Fried Rice with Lok Lak (Khmer : ឡុកឡាក់ - Stir-fried marinated, cubed beef served with fresh red onions, served on a bed of lettuce, cucumbers, and tomatoes and dipped in a sauce consisting of lime juice,sea salt and black Kampot pepper). Had the pork version of Lok Lak and BEER! Bro Notes : Angkor beer is better than Cambodia beer ;)
After a looooooong ride (and multiple stops for pickups and pee break), we arrived at Siem Reap and was greeted by our pre-arranged tuk tuk driver, Mr.Borin who agreed to pick us up and drop us to our hotel room free of charge. After the long ride, we decided to just crash in since we had to wake up early for the Angkor Archaeological Park trip the following day (Read about it here).

The room we chose was Angkor Paradise Hotel (USD $86.74 for two nights), which is less than 10 minutes away drive from Angkor Wat. Since we had Mr.Borin, getting around was very convenient. After the park trip, Mr.Borin dropped us at the Pub Street, and we had some decent dinner, beer and dessert like a true tourist. Perhaps it was approaching the New Year for Cambodia, the place wasn't as crowded as it was expected to be.

The famous (or infamous) Angkor What bar.

The third day, after breakfast, we headed to the bus stop and yet another loooooooong bus ride, this time to Phnom Penh. The journey via Giant Ibis is much more comfortable, with its spacious leg rooms, complimentary croissant and water, and slightly inaudible movies played on the bus's telly. There's also Wi-Fi but it was not stable enough to properly surf.

We arrived to the Night Market (Phsa Reatrey) overseeing the Tonle Sap river esplanade and we got adventurous, walked our way through the night streets of Phnom Penh, passed by the Royal Palace, Independence Monument and esplanade before reaching our accommodation in Phnom Penh. Technically we have visited *most* of the places that we wanted to see in Phnom Penh, just that we did not snap enough picture as it was already late and we were exhausted.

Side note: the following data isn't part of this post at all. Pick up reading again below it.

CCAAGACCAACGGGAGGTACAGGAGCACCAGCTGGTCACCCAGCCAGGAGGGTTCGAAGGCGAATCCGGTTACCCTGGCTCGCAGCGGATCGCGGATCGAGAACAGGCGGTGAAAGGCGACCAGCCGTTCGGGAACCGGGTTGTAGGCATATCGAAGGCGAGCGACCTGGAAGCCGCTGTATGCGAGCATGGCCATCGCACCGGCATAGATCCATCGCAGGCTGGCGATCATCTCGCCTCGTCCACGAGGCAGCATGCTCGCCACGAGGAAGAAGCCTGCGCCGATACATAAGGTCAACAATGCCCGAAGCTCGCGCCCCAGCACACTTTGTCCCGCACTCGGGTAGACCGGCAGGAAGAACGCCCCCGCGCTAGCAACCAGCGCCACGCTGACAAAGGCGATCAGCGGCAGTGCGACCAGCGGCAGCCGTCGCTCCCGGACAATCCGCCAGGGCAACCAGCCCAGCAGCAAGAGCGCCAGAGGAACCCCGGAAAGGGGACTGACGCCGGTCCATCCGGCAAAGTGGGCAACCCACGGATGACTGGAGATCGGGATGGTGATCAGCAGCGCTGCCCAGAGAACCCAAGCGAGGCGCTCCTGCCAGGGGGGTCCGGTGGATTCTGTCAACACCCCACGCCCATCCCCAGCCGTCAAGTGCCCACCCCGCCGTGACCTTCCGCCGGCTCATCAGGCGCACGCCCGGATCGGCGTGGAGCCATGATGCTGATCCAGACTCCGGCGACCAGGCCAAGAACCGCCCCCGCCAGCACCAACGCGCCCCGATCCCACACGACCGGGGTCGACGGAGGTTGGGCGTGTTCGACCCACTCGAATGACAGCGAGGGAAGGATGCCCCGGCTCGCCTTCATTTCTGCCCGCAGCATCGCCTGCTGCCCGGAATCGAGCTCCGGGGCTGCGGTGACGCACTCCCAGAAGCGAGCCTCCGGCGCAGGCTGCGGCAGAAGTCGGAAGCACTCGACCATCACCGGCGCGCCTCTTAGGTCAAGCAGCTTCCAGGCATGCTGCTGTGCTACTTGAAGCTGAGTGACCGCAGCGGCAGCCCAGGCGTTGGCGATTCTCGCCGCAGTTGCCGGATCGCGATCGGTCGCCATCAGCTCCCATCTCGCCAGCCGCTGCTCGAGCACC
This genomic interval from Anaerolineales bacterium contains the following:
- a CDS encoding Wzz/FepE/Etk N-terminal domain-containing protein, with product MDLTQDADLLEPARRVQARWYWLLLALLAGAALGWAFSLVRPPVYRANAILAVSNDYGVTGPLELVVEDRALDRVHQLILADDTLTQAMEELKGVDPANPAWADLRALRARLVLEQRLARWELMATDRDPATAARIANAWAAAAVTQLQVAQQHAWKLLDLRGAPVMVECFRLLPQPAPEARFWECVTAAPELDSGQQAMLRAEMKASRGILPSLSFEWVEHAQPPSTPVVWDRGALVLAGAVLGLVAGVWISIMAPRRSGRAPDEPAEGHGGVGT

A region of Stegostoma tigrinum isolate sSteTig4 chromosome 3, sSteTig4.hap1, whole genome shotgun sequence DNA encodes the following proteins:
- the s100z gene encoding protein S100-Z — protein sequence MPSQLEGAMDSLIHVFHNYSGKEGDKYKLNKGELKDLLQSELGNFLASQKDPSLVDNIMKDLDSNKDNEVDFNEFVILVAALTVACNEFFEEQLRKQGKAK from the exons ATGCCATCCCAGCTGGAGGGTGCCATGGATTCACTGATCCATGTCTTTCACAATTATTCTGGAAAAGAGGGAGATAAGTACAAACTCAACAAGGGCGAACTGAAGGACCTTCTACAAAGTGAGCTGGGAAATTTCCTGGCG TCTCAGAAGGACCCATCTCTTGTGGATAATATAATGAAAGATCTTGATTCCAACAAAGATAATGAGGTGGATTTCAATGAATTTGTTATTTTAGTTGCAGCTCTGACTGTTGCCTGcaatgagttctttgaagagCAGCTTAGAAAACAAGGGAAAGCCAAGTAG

Visit Malaysia 2014 billboard spotted across the busy Phnom Penh road. 

Before reaching the hotel, we did bumped across Chatime, Gong Cha and several other familiar brands, but surprisingly Starbucks and McDonalds have not penetrated the market here. Oh well, no tumbler for me then. We had some western cuisine before crashing in for the night, after two consecutive local cuisine dinners. (Some indulgent splurge for us).

Oh, we stayed at Patio Urban Hotel & Resort ($71.99) and after maneuvering the streets to reach this place, we found our little concocted paradise. The room is definitely chic and clean, with Wi-Fi or course as well. Breakfast is fairly simple to blow us away, but what we were impressed by was the roof top pool that oversees Phnom Penh (okay, it is not skyscraper, but the city view is amazing none the less).